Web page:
A long time ago, in a galaxy far, far away, a Californian filmmaker named George Lucas created the most successful and enduring film franchise of all time. Star Wars changed the movie landscape like nothing before or since. Over 38 years since the first instalment it is back with the most highly-anticipated release in cinema history, Star Wars: The Force Awakens. I’m not revealing any massive plot points, but still: READ NO FURTHER IF YOU WANT TO AVOID ALL SPOILERS. YOU HAVE BEEN WARNED.
OK. It is with great pleasure and a little relief that I can say The Force Awakens is a brilliant film. Fast, funny, melodramatic and shiver-inducingly exciting, it is everything you would want a new Star Wars to be.
Three decades have passed since the demise of the second Death Star and the Galactic Empire, and a new power has risen in its place. The First Order is intent on destroying all opposition to gain complete control of the galaxy; this means hunting down the last Jedi, the long-disappeared Luke Skywalker. Led by General Hux and heir-to-Vader Commander Kylo Ren from Starkiller Base, they are sending troops far and wide in a search of a droid who may hold the key to Luke’s whereabouts.
That droid falls into the hands of Rey, a poor scavenger on the arid planet Jakku. She has a chance meeting with renegade Stormtrooper Finn, and they must balance their personal missions with a new responsibility to protect their charge. Assistance comes in the form of Resistance pilot Poe Dameron and a few older, experienced heads; before building an opposition to the Order, this group must protect their own lives and unite with each other.
At the heart of Star Wars have always been human, empathetic characters. In this regard the new arrivals are stellar. Daisy Ridley as Rey goes straight into the frontline of great fantasy performances. She is smart, brave, honourable, and has a depth to her character that creates a strong emotional bond with the audience. From her brilliant, largely wordless first scene scavenging across unforgiving desert, we are on her side. In her first screen role Ridley gives a performance that is somehow both fierce and charming. John Boyega plays Finn to his considerable strengths – he is a fountain of nervous energy, full of quips and quivers, and is everything a Stormtrooper shouldn’t be. Boyega spoke with pride about bringing his South London roots to the world’s biggest film series; one moment in particular feels as if it has been written with this in mind. It proves what should’ve been clear all along, that the immense space of the galaxy contains intriguing folk of all shapes and sizes, and they all deserve to feel the Force.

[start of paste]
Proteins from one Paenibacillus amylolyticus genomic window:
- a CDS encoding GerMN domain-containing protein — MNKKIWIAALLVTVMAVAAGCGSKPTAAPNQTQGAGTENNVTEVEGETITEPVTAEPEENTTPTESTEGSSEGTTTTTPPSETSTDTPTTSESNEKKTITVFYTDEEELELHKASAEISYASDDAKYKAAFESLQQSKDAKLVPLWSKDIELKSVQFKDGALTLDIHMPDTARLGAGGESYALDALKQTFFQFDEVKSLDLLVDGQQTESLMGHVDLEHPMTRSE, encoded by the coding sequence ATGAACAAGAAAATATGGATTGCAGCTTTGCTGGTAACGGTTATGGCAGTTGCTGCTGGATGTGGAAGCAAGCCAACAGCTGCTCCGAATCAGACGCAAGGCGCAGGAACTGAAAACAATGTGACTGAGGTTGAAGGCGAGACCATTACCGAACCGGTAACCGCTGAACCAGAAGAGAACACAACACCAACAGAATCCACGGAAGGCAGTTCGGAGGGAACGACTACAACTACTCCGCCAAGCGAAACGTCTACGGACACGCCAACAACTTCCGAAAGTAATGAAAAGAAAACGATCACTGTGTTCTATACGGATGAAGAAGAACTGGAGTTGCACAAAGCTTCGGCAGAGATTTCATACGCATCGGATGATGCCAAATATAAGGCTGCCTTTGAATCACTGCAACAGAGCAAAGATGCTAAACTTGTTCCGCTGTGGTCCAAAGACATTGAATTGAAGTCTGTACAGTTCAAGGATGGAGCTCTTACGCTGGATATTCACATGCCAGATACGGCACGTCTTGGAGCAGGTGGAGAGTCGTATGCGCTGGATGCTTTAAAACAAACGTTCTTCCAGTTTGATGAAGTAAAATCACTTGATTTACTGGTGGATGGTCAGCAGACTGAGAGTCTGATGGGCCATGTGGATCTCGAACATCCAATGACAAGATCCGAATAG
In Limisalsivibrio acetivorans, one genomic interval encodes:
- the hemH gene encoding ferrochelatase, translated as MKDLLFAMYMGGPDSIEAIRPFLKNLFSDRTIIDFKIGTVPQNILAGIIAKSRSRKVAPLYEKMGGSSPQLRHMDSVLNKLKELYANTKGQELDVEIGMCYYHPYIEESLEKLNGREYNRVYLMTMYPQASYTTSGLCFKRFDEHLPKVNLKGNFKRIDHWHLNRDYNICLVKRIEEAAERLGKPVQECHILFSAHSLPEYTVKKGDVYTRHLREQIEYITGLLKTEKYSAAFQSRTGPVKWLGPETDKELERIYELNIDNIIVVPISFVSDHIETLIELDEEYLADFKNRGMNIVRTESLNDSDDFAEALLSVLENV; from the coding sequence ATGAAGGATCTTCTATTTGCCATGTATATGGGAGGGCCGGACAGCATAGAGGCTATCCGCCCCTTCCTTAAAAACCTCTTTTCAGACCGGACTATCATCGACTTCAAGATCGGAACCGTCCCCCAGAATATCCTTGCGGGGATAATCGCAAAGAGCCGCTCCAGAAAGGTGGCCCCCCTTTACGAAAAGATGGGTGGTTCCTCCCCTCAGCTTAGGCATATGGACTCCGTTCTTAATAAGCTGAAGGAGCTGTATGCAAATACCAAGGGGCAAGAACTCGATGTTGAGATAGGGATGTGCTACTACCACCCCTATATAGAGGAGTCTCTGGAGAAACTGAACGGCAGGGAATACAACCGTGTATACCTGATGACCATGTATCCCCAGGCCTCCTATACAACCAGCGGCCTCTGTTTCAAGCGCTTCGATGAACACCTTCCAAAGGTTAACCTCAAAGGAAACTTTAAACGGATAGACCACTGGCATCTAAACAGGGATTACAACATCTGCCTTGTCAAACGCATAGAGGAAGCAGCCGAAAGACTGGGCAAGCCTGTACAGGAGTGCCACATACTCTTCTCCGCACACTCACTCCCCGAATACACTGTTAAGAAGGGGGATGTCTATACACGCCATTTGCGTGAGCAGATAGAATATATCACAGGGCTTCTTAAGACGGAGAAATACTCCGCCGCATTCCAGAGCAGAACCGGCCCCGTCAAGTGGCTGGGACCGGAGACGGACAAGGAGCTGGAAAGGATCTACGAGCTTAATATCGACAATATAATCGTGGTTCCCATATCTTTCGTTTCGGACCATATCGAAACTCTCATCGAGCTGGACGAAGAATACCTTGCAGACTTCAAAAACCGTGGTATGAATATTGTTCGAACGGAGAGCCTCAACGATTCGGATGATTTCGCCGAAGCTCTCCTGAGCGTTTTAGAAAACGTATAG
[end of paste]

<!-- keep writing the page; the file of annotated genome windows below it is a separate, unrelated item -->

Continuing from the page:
If this sounds too happy, fear not; fear is the path to the Dark Side once more. Kylo Ren, played with gusto by Adam Driver, is a more than worthy successor to Vader. Driver’s voice has a note of darkness running through it – you believe that sound is coming from that masked body. For all that Darth Maul was Episode I’s most memorable menace, the psychological complexity was elsewhere. Here both the evil and the self-doubt exist within the same cowled figure.
The dialogue is much improved from both the originals and the unmentioned prequels – there is far less of people announcing where are about to walk, largely because Abrams, Lawrence Kasdan and Michael Arndt know when to shut up. Early scenes of characters wandering across desolate landscape have distinct loneliness to them – they need the battles to come back just like we do. It also combines grand spectacle with real action. The original films were brilliantly creative with special effects in establishing a believable galaxy. Abrams has the opposite problem – now you can make anything with CGI, how do you make the right things? By centring the actions of his protagonists, he makes the ships and swords act for them.